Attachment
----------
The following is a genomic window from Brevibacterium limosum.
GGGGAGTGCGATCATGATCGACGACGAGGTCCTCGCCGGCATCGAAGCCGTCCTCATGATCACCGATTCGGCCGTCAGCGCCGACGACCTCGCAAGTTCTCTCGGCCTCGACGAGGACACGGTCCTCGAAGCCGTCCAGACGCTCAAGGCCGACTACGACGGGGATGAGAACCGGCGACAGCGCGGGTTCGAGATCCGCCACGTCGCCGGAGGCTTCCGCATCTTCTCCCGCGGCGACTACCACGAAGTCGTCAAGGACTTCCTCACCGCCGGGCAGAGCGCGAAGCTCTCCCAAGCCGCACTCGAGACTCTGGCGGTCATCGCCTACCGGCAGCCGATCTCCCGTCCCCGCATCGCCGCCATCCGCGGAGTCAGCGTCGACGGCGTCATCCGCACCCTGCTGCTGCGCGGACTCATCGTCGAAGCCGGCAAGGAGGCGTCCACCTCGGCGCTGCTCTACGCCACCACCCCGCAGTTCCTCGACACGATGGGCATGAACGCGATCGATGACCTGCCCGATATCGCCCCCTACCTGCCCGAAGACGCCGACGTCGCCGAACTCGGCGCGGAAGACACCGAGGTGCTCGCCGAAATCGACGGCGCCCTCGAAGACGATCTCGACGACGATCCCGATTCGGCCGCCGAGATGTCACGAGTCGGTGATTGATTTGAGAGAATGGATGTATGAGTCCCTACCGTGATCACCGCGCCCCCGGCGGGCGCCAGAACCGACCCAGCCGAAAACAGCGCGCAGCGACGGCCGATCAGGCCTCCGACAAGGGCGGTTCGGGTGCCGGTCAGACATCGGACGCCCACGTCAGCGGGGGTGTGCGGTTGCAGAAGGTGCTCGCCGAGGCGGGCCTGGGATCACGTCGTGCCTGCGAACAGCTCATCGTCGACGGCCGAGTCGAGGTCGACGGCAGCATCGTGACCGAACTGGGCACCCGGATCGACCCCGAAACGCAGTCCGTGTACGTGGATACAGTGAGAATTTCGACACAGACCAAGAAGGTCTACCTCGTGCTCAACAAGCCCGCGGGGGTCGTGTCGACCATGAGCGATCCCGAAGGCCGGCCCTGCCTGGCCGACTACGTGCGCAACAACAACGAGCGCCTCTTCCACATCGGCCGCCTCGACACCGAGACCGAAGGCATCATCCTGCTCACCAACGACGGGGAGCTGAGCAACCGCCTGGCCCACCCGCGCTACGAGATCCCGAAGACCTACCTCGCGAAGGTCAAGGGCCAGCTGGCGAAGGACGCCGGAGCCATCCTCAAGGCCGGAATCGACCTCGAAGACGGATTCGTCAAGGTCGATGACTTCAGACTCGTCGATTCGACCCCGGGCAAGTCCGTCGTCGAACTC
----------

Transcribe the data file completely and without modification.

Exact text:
The following is a genomic window from Brevibacterium limosum.
GGGGAGTGCGATCATGATCGACGACGAGGTCCTCGCCGGCATCGAAGCCGTCCTCATGATCACCGATTCGGCCGTCAGCGCCGACGACCTCGCAAGTTCTCTCGGCCTCGACGAGGACACGGTCCTCGAAGCCGTCCAGACGCTCAAGGCCGACTACGACGGGGATGAGAACCGGCGACAGCGCGGGTTCGAGATCCGCCACGTCGCCGGAGGCTTCCGCATCTTCTCCCGCGGCGACTACCACGAAGTCGTCAAGGACTTCCTCACCGCCGGGCAGAGCGCGAAGCTCTCCCAAGCCGCACTCGAGACTCTGGCGGTCATCGCCTACCGGCAGCCGATCTCCCGTCCCCGCATCGCCGCCATCCGCGGAGTCAGCGTCGACGGCGTCATCCGCACCCTGCTGCTGCGCGGACTCATCGTCGAAGCCGGCAAGGAGGCGTCCACCTCGGCGCTGCTCTACGCCACCACCCCGCAGTTCCTCGACACGATGGGCATGAACGCGATCGATGACCTGCCCGATATCGCCCCCTACCTGCCCGAAGACGCCGACGTCGCCGAACTCGGCGCGGAAGACACCGAGGTGCTCGCCGAAATCGACGGCGCCCTCGAAGACGATCTCGACGACGATCCCGATTCGGCCGCCGAGATGTCACGAGTCGGTGATTGATTTGAGAGAATGGATGTATGAGTCCCTACCGTGATCACCGCGCCCCCGGCGGGCGCCAGAACCGACCCAGCCGAAAACAGCGCGCAGCGACGGCCGATCAGGCCTCCGACAAGGGCGGTTCGGGTGCCGGTCAGACATCGGACGCCCACGTCAGCGGGGGTGTGCGGTTGCAGAAGGTGCTCGCCGAGGCGGGCCTGGGATCACGTCGTGCCTGCGAACAGCTCATCGTCGACGGCCGAGTCGAGGTCGACGGCAGCATCGTGACCGAACTGGGCACCCGGATCGACCCCGAAACGCAGTCCGTGTACGTGGATACAGTGAGAATTTCGACACAGACCAAGAAGGTCTACCTCGTGCTCAACAAGCCCGCGGGGGTCGTGTCGACCATGAGCGATCCCGAAGGCCGGCCCTGCCTGGCCGACTACGTGCGCAACAACAACGAGCGCCTCTTCCACATCGGCCGCCTCGACACCGAGACCGAAGGCATCATCCTGCTCACCAACGACGGGGAGCTGAGCAACCGCCTGGCCCACCCGCGCTACGAGATCCCGAAGACCTACCTCGCGAAGGTCAAGGGCCAGCTGGCGAAGGACGCCGGAGCCATCCTCAAGGCCGGAATCGACCTCGAAGACGGATTCGTCAAGGTCGATGACTTCAGACTCGTCGATTCGACCCCGGGCAAGTCCGTCGTCGAACTC